Inaugural event organised by Emirates Airline will see authors visiting schools and universities to encourage reading.
Festival of literature to tackle illiteracy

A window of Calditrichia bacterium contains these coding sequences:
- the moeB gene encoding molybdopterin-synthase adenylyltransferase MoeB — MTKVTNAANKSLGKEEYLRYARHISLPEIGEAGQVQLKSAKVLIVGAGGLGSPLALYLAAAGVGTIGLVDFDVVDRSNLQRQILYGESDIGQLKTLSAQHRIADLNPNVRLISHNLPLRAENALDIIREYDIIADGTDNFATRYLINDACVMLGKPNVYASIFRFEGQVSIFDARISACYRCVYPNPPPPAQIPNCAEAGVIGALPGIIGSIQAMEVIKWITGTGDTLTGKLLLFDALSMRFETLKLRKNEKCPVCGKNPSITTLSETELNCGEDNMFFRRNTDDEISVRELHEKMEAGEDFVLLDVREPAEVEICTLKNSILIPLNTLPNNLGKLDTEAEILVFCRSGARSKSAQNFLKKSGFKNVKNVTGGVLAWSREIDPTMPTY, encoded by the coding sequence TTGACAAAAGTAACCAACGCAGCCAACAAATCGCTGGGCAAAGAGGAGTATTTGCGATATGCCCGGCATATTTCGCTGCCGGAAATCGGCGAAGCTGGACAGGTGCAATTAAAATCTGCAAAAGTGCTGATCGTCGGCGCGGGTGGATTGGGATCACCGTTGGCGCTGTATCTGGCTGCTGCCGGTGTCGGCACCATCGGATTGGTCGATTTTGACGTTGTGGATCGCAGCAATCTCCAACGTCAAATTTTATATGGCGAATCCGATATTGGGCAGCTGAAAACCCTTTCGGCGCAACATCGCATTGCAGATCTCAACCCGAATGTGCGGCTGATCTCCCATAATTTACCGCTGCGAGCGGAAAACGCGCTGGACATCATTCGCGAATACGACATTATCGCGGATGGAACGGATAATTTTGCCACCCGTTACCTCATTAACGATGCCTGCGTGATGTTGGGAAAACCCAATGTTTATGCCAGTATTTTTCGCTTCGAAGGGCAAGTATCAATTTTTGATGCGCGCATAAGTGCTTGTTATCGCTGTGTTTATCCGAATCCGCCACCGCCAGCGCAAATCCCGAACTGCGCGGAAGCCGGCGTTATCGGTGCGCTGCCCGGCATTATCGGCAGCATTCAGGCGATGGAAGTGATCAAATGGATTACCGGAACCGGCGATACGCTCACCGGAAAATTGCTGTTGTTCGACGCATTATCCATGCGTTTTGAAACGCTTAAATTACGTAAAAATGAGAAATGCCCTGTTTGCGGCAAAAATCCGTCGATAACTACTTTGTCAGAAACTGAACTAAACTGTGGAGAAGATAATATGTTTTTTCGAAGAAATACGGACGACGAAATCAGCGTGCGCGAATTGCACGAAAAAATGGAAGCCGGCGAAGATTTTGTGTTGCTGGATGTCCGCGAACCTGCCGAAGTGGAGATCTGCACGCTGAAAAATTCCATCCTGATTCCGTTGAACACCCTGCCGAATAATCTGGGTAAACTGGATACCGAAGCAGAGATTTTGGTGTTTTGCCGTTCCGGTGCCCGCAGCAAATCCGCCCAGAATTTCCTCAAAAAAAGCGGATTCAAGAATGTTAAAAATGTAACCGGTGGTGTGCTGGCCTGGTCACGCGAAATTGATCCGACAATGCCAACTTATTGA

DUBAI // The inaugural Emirates Airline International Festival of Literature next year aims to encourage young people to read and write more. Organisers yesterday spoke of widespread illiteracy in the Arab world. "The statistics regarding illiteracy in the Middle East are frightening and the first thing we need to do is admit that there is an issue," said Saeed Al Nabouda, the chief projects officer of the Dubai Culture and Arts Authority. "What we need to do is educate children and their parents on the beauty of reading, because at the moment many people do not understand the importance of it. "According to the Arab League, there are 100 million Arabs who still do not know how to read and write. We want to use this initiative to help improve this statistic." The festival has been scheduled for Feb 26 to Mar 1, and would be attended by more than 60 international and Arab authors. Among the international writers who have committed to attend are Anthony Horowitz, Margaret Atwood, Ranulph Fiennes and Wilbur Smith. Arab authors including Turki al Dakhil, Khaled al Khamissi and Ibrahim Nasrallah have agreed to come. The festival is to include discussions, debates, readings, book signings, workshops and an education day for students. Organisers said they would try to reach every student in Dubai on that day. If students could not attend the festival, authors would go to the schools and universities. "We are working with all educational institutions across Dubai where the whole purpose is, 'If you can't make it, don't worry, we'll come to you'," said Isobel Abulhoul, director of the festival and Magrudy's book shops. "We want to touch thousands of children on the same day... The festival is a celebration of literature and we want children to enjoy it and see its benefits, as they are our future." The Saudi-based children's writer and publisher Nahed al Shawa, who will attend the festival, said: "It is estimated on average that every Arab child reads one page a year, in comparison to European children who read 10 books a year." Shawa began reading at the age of 10 when her father gave her the classics. "There were no children's books available then," she said. So she started writing books for her own children. "It is so important for children to read. Every household must have books, and every parent should take 10 minutes out of their day to read with their children." Shawa said illiteracy among Arab youth was caused by lack of good books available; lack of encouragement from parents; and the lack of reading libraries. "There is a lack of authors too," she said. "We want to use the festival to encourage young writers to come out. My personal mission is to spread awareness." Shawa said lack of organisation in the Arab world's literary market made it hard for authors to be heard and make a name for themselves. Horowitz, who wrote the Alex Rider book series, as well as screenplays for Midsomer Murders, Murder in Mind and Foyle's War, was also at yesterday's launch. He said literary festivals were an important opportunity to encourage children to read and write through meeting their favourite authors. "It is important to have that human contact." Horowitz said UK studies have shown there seemed to be a link between children who do not read from an early age and delinquency. "It is vitally important for children to be reading at an early age and this festival provides that opportunity and that interest," he said. firstname.lastname@example.org